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Tales of Vesperia Review

As more and more RPG’s come along for the Xbox360, they keep getting better. Tales of Vesperia is no exception. This latest Tales game offers a very long story, great looking graphics, good narrative, and enough content to last about 60 hours.

As the case with all Tales games, Vesperia has a long story that involves the world being in danger. The main role is accompanied by Yuri Lowell, an ex-Imperial Knight who lives by doing only what he wants. When the blastia core (magical devices) of the lower quarter gets stolen, Yuri sets off to find the thief and return order to his part of the town once again. Along the way, Yuri runs into characters such as Estelle; a run away princess, and Karol; a monster nerd.

Throughout the story, Yuri and his friends will run into new characters and get into new messes while fixing some along the way.  If not skipping scenes or rushing, the story can last up to 40 hours and wraps up nicely. Similar to other Tales games, the “talking heads” scenes make a return. While they are completly optional, they do give more insight as to what is going on or character opinions on certain issues.

As you travel further into the world of Terca Lumireis, you’ll run into more characters that will join you on your quest. At first you’ll only start off with a few, but later they’ll keep coming one by one. Each character has their own personal goals that they would like to accomplish while on the epic quest. Everyone’s goal is written out well and it can be hard not to care about them. The character relationships can be heartwarming as well. When Yuri and Estelle talk one-on-one you can’t help but smile sometimes.

When looking at the world of Terca Lumireis you’ll find beauty everywhere. The visual style is most similar to Eternal Sonata with the cel-shading, but side-by-side, Tales of Vesperia would look more crisp overall. Some of the cutscenes are completely animated, like an anime show, and look fantastic. While their aren’t a whole lot of those scenes, they can pick up the pace since some of the real time scenes can be a bit lacking.

As you travel more you’ll run into a number of towns. As you enter a new town you’ll need to talk to every party member, who will be scattered around the town. A lot of information comes from these towns, monsters may attack, you might find new friends and possibly new enemies, and more quests. You wont spend too much time in these towns since there aren’t many errands you have run in them.

Tales of Vesperia runs and plays very well. There’s virtually nothing to slow down the pace of the game, as there aren’t any time consuming puzzles or vast arenas you have to run through. Vesperia stays true to the formula of other Tales games. The combat is virtually the same here. It runs in real time and you’ll have a nice sized field to fight in. The default option is auto-targeting enemies while you press the B button to attack, while pressing the A button along with pressing the left analog stick in a direction to perform Artes. Everything looks and flows beautifully in combat and is pretty easy for the most part, though some strategy is required for some later boss fights.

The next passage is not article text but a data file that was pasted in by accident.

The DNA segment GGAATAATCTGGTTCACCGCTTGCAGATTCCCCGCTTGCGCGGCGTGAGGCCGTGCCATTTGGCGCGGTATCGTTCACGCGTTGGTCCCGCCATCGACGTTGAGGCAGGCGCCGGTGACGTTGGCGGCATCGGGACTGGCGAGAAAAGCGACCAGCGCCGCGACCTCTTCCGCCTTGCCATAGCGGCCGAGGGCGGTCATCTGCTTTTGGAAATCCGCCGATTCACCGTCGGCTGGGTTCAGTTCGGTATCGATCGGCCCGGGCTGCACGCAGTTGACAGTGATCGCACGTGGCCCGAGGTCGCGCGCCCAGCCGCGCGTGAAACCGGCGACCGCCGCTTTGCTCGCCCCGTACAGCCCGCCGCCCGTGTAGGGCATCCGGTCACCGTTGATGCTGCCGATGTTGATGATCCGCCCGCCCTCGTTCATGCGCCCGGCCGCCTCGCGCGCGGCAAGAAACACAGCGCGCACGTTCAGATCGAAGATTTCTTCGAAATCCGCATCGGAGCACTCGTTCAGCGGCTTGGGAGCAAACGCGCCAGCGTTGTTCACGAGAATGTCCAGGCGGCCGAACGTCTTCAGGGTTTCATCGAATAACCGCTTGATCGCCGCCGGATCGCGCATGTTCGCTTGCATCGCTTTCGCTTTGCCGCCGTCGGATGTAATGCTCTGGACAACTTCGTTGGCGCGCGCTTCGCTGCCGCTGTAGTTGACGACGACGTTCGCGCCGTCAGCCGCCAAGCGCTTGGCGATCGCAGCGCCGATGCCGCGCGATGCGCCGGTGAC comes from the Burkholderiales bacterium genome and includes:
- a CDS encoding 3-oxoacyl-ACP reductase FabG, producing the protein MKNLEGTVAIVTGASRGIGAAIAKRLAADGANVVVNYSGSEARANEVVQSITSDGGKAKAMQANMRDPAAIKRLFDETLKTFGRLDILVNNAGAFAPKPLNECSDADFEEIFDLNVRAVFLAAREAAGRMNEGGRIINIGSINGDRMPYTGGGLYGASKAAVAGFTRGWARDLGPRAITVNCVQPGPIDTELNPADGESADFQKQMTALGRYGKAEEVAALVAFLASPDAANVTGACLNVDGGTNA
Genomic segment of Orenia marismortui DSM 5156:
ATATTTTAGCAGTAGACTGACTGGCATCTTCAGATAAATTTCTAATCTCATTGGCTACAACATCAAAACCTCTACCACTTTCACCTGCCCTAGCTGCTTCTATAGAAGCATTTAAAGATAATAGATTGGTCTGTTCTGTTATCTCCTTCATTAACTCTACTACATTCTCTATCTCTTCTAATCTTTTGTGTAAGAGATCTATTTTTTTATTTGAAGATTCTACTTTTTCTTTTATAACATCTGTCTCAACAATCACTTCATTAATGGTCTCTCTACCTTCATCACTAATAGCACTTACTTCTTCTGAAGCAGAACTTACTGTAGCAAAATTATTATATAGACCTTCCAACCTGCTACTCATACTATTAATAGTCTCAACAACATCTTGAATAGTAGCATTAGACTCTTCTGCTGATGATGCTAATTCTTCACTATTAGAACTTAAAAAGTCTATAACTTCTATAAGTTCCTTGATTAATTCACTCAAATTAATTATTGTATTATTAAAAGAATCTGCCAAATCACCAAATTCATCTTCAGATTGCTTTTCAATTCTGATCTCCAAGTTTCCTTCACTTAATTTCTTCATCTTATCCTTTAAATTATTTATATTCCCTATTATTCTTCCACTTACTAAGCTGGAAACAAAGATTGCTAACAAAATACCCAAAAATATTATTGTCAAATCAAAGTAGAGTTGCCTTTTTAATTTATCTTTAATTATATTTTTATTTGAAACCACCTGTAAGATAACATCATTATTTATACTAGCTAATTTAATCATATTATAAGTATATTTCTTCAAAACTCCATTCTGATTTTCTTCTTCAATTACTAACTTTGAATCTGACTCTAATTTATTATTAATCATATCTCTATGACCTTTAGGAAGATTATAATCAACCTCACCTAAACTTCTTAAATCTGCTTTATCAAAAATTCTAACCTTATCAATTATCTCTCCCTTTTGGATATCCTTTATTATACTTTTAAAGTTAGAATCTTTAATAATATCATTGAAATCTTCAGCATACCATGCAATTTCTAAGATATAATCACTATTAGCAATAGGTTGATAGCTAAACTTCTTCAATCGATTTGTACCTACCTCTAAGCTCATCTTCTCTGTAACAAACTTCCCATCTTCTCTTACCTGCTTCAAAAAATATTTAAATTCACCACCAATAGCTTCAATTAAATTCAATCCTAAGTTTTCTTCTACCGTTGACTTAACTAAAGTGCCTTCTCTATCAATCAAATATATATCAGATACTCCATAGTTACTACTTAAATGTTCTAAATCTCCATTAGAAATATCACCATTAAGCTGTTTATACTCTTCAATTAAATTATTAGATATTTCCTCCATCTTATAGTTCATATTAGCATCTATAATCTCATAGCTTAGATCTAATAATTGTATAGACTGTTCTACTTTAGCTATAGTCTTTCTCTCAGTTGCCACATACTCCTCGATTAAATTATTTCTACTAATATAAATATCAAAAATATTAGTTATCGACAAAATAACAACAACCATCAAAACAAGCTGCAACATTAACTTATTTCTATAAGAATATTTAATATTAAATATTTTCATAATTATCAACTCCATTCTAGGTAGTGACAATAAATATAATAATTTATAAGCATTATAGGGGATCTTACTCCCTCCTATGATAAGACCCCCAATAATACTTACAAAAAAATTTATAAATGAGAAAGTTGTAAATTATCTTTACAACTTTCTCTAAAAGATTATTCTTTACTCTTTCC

The combat is not all about mashing buttons until you win. There is the option to change the strategy for you three AI-controlled teammates, or have three of your friends pick up controllers to play as them. In later fights, item usage and character placement is imperative. If you’re lucky enough while using an Artes, a green, red or blue decorated circle will appear over the enemy. If you press the right trigger in time you’ll perform a fatal strike. These usually don’t kill an enemy right away, but if it does you’ll be rewarded with more EXP and Gald.

As stated before, Vesperia has other aspects that other Tales games have. For instance if you look carefully enough you’ll find the Wonder Chef, who will give you new recipies for you to cook and you’ll get new Artes as you level and find new weapons. In the end, Tales of Vesperia does not disappoint in the least. It’s refreashing to see an aging series get such a fresh update. While Tales of Vesperia isn’t too much different from the others, it absolutely is the best. It’s one of the best RPG’s on the 360 to date and is worth a purchase.


Originally posted on Endsights, September 7, 2008

March 5, 2009 - Posted by | Review

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